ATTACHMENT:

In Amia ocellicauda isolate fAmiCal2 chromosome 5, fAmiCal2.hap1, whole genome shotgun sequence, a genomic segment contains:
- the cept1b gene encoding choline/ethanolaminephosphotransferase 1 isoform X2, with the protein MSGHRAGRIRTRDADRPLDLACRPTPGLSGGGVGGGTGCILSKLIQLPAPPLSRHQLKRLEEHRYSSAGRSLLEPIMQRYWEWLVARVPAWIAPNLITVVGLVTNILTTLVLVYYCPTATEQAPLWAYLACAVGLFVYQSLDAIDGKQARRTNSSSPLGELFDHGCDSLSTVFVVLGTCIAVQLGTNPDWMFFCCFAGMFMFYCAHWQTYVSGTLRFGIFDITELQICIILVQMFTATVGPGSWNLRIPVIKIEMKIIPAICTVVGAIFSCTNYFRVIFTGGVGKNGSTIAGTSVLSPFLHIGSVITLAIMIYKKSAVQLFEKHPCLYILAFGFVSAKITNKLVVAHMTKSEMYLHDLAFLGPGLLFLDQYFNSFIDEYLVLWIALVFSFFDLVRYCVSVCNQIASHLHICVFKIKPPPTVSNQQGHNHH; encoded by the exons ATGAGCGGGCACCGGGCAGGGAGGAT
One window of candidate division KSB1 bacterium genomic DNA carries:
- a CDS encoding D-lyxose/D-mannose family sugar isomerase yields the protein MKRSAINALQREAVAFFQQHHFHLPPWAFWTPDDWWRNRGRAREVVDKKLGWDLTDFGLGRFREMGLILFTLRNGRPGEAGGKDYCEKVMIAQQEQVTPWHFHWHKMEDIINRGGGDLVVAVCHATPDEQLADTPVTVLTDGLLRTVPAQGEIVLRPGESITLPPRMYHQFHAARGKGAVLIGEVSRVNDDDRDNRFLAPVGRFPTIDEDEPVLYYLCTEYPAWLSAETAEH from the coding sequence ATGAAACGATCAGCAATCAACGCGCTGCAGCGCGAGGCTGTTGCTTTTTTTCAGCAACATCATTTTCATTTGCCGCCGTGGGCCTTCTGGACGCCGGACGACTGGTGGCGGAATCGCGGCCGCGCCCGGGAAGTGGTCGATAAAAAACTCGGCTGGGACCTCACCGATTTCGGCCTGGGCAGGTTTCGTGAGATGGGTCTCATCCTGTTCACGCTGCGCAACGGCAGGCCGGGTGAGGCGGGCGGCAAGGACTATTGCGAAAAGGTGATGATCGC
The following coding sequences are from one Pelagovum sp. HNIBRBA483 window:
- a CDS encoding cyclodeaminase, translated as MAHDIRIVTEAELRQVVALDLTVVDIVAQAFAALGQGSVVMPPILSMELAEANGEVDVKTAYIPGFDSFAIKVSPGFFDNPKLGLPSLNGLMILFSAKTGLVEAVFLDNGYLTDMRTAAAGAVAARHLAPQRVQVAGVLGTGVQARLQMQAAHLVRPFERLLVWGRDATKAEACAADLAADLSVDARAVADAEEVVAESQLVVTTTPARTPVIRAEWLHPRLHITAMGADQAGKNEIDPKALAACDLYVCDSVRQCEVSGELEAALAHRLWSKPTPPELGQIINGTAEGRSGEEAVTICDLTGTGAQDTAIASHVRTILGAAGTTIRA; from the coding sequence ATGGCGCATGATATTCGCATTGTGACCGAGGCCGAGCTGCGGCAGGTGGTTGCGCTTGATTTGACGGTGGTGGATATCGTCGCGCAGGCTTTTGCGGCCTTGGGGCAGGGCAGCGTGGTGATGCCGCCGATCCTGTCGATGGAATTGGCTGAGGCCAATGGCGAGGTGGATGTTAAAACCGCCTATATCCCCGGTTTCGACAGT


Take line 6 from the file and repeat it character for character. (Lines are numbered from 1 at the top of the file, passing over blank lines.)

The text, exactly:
- a CDS encoding cyclodeaminase, translated as MAHDIRIVTEAELRQVVALDLTVVDIVAQAFAALGQGSVVMPPILSMELAEANGEVDVKTAYIPGFDSFAIKVSPGFFDNPKLGLPSLNGLMILFSAKTGLVEAVFLDNGYLTDMRTAAAGAVAARHLAPQRVQVAGVLGTGVQARLQMQAAHLVRPFERLLVWGRDATKAEACAADLAADLSVDARAVADAEEVVAESQLVVTTTPARTPVIRAEWLHPRLHITAMGADQAGKNEIDPKALAACDLYVCDSVRQCEVSGELEAALAHRLWSKPTPPELGQIINGTAEGRSGEEAVTICDLTGTGAQDTAIASHVRTILGAAGTTIRA; from the coding sequence ATGGCGCATGATATTCGCATTGTGACCGAGGCCGAGCTGCGGCAGGTGGTTGCGCTTGATTTGACGGTGGTGGATATCGTCGCGCAGGCTTTTGCGGCCTTGGGGCAGGGCAGCGTGGTGATGCCGCCGATCCTGTCGATGGAATTGGCTGAGGCCAATGGCGAGGTGGATGTTAAAACCGCCTATATCCCCGGTTTCGACAGT